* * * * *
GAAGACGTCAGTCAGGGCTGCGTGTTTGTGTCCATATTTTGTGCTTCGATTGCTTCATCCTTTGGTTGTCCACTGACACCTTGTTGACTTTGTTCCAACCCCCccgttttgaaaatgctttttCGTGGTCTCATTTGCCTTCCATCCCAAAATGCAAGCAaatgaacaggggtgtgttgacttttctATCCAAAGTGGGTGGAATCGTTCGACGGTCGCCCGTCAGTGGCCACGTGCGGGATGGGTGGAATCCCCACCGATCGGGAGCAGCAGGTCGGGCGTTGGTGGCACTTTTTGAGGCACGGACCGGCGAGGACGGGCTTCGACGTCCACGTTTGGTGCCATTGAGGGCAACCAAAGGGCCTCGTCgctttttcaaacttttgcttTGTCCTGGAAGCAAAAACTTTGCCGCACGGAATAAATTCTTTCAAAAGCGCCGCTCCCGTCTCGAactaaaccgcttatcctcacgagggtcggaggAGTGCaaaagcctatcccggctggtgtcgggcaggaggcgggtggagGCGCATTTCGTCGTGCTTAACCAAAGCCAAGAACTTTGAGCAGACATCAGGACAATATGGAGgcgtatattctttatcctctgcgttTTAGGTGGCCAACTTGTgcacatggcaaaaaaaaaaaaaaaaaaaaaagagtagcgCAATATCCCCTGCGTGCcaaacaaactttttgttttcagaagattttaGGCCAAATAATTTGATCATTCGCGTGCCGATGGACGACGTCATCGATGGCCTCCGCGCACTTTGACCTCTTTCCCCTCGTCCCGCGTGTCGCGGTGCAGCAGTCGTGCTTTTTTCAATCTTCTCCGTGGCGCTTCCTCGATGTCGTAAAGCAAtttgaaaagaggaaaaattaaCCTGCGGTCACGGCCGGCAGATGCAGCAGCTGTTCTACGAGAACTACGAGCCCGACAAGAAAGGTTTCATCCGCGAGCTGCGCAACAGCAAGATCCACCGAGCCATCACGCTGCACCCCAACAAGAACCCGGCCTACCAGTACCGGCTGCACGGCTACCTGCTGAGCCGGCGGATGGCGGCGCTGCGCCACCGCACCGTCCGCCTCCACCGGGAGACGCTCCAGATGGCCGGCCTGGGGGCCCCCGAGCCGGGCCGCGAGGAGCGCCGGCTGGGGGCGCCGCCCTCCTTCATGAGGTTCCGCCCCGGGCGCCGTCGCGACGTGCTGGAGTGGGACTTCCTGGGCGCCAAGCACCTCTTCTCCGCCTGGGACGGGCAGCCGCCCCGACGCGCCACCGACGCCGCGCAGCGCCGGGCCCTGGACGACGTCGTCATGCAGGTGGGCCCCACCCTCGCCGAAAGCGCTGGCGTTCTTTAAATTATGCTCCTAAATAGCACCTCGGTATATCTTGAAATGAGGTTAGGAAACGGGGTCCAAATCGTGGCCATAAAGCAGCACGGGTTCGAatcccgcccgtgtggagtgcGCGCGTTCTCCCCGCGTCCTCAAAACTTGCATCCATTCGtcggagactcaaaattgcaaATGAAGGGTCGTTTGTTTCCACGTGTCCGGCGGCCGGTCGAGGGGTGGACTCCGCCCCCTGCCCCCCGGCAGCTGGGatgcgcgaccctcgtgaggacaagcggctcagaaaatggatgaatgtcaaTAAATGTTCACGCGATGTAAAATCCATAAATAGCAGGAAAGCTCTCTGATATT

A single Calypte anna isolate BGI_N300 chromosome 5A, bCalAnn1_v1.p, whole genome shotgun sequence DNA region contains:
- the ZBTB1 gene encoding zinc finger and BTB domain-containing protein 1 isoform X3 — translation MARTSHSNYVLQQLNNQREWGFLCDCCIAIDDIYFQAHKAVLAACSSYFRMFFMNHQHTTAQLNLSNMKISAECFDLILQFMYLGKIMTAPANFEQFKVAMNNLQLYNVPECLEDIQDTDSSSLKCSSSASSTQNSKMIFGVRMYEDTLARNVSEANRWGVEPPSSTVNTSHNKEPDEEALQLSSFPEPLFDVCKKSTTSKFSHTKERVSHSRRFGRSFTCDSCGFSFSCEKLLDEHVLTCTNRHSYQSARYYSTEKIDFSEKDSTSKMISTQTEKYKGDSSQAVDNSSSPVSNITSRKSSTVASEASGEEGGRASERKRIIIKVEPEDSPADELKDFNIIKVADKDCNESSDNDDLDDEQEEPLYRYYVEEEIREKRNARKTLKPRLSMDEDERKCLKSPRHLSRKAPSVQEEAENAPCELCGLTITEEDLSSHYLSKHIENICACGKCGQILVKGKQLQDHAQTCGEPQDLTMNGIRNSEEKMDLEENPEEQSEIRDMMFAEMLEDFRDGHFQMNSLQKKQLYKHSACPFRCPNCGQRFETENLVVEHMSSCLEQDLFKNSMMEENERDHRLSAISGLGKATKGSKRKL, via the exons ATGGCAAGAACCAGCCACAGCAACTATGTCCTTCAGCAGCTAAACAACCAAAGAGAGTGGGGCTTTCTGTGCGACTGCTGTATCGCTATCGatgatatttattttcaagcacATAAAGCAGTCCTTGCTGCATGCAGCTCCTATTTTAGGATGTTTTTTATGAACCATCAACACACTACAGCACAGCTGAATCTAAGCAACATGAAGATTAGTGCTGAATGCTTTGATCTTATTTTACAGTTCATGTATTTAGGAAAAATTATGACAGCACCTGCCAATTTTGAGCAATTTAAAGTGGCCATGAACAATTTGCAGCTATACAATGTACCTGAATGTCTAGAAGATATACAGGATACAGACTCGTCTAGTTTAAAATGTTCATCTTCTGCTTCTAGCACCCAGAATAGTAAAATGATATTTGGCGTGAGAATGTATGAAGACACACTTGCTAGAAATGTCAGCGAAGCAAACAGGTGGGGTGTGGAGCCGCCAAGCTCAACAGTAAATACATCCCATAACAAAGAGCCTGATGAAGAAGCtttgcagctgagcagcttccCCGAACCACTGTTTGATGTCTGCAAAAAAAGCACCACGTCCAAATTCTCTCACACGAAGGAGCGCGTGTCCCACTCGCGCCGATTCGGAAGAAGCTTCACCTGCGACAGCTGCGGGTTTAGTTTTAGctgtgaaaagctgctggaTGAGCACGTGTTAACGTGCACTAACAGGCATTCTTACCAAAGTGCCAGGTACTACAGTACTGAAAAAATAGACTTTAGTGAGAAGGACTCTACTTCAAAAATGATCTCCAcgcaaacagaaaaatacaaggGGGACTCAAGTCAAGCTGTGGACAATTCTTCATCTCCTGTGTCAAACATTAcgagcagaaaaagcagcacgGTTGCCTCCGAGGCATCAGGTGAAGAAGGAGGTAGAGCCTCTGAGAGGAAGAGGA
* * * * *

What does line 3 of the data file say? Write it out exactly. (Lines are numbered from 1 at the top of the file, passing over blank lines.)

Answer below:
- the ZBTB1 gene encoding zinc finger and BTB domain-containing protein 1 isoform X3 — translation MARTSHSNYVLQQLNNQREWGFLCDCCIAIDDIYFQAHKAVLAACSSYFRMFFMNHQHTTAQLNLSNMKISAECFDLILQFMYLGKIMTAPANFEQFKVAMNNLQLYNVPECLEDIQDTDSSSLKCSSSASSTQNSKMIFGVRMYEDTLARNVSEANRWGVEPPSSTVNTSHNKEPDEEALQLSSFPEPLFDVCKKSTTSKFSHTKERVSHSRRFGRSFTCDSCGFSFSCEKLLDEHVLTCTNRHSYQSARYYSTEKIDFSEKDSTSKMISTQTEKYKGDSSQAVDNSSSPVSNITSRKSSTVASEASGEEGGRASERKRIIIKVEPEDSPADELKDFNIIKVADKDCNESSDNDDLDDEQEEPLYRYYVEEEIREKRNARKTLKPRLSMDEDERKCLKSPRHLSRKAPSVQEEAENAPCELCGLTITEEDLSSHYLSKHIENICACGKCGQILVKGKQLQDHAQTCGEPQDLTMNGIRNSEEKMDLEENPEEQSEIRDMMFAEMLEDFRDGHFQMNSLQKKQLYKHSACPFRCPNCGQRFETENLVVEHMSSCLEQDLFKNSMMEENERDHRLSAISGLGKATKGSKRKL, via the exons ATGGCAAGAACCAGCCACAGCAACTATGTCCTTCAGCAGCTAAACAACCAAAGAGAGTGGGGCTTTCTGTGCGACTGCTGTATCGCTATCGatgatatttattttcaagcacATAAAGCAGTCCTTGCTGCATGCAGCTCCTATTTTAGGATGTTTTTTATGAACCATCAACACACTACAGCACAGCTGAATCTAAGCAACATGAAGATTAGTGCTGAATGCTTTGATCTTATTTTACAGTTCATGTATTTAGGAAAAATTATGACAGCACCTGCCAATTTTGAGCAATTTAAAGTGGCCATGAACAATTTGCAGCTATACAATGTACCTGAATGTCTAGAAGATATACAGGATACAGACTCGTCTAGTTTAAAATGTTCATCTTCTGCTTCTAGCACCCAGAATAGTAAAATGATATTTGGCGTGAGAATGTATGAAGACACACTTGCTAGAAATGTCAGCGAAGCAAACAGGTGGGGTGTGGAGCCGCCAAGCTCAACAGTAAATACATCCCATAACAAAGAGCCTGATGAAGAAGCtttgcagctgagcagcttccCCGAACCACTGTTTGATGTCTGCAAAAAAAGCACCACGTCCAAATTCTCTCACACGAAGGAGCGCGTGTCCCACTCGCGCCGATTCGGAAGAAGCTTCACCTGCGACAGCTGCGGGTTTAGTTTTAGctgtgaaaagctgctggaTGAGCACGTGTTAACGTGCACTAACAGGCATTCTTACCAAAGTGCCAGGTACTACAGTACTGAAAAAATAGACTTTAGTGAGAAGGACTCTACTTCAAAAATGATCTCCAcgcaaacagaaaaatacaaggGGGACTCAAGTCAAGCTGTGGACAATTCTTCATCTCCTGTGTCAAACATTAcgagcagaaaaagcagcacgGTTGCCTCCGAGGCATCAGGTGAAGAAGGAGGTAGAGCCTCTGAGAGGAAGAGGA